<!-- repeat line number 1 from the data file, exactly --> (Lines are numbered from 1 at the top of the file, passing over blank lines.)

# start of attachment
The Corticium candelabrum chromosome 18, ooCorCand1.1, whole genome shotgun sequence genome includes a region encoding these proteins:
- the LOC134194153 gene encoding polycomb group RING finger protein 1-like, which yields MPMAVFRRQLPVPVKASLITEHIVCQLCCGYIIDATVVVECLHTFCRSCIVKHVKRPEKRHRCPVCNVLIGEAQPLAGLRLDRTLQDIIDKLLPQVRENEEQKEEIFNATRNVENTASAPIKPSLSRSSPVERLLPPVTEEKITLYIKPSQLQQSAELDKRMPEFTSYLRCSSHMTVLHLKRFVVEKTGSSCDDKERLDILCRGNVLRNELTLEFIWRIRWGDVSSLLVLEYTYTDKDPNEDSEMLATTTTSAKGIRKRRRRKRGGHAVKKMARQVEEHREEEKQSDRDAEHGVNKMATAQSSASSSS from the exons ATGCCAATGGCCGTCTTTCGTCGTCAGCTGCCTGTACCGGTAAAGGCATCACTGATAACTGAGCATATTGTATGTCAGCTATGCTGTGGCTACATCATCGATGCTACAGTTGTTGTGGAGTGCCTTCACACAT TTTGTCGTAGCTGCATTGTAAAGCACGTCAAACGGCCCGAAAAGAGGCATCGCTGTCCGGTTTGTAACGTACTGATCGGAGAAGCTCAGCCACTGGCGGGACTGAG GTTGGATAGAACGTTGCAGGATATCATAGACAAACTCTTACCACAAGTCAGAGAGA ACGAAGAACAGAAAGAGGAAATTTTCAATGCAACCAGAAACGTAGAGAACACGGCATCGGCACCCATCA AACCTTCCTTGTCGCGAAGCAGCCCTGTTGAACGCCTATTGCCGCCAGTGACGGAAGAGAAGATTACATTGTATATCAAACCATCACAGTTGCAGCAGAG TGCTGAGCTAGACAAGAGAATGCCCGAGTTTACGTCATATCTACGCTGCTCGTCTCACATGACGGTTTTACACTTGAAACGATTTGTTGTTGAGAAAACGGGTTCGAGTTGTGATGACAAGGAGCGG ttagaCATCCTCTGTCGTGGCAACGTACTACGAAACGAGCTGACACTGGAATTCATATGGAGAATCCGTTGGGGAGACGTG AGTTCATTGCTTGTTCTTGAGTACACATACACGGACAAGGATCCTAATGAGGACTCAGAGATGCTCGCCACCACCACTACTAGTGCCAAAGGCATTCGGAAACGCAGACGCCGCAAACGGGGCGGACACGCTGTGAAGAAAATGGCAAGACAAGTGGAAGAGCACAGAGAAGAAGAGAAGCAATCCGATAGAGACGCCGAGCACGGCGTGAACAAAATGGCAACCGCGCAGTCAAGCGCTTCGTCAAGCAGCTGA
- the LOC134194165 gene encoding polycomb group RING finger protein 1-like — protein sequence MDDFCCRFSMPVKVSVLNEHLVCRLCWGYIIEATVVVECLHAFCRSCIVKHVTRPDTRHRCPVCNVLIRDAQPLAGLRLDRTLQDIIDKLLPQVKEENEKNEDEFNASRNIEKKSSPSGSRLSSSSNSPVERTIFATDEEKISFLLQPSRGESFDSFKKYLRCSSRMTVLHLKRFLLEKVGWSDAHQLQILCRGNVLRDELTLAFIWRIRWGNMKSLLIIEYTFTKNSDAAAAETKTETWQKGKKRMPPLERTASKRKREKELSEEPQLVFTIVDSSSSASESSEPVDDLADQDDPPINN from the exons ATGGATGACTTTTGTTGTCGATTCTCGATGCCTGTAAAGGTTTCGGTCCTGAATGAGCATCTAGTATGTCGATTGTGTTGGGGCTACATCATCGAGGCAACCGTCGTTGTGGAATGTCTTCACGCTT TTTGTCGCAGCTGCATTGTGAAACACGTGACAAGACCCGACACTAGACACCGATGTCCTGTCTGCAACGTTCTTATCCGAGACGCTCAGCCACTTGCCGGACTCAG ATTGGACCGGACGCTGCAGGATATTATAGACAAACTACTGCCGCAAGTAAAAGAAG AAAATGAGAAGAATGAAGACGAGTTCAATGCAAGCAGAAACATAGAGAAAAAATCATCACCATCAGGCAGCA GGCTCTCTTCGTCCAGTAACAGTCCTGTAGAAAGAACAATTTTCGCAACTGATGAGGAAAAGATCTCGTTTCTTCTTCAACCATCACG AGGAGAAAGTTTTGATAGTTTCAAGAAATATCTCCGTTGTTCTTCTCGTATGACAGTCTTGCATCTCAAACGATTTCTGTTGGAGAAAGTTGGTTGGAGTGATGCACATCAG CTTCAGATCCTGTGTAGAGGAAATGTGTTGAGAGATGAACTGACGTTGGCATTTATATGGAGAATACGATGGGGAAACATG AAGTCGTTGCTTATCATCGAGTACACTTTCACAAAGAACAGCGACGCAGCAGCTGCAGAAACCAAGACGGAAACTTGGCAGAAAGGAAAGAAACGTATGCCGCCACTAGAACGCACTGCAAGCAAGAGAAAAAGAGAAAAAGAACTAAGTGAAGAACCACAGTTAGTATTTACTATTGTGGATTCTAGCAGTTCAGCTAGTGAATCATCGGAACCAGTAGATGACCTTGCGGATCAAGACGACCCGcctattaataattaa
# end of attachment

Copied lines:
The Corticium candelabrum chromosome 18, ooCorCand1.1, whole genome shotgun sequence genome includes a region encoding these proteins: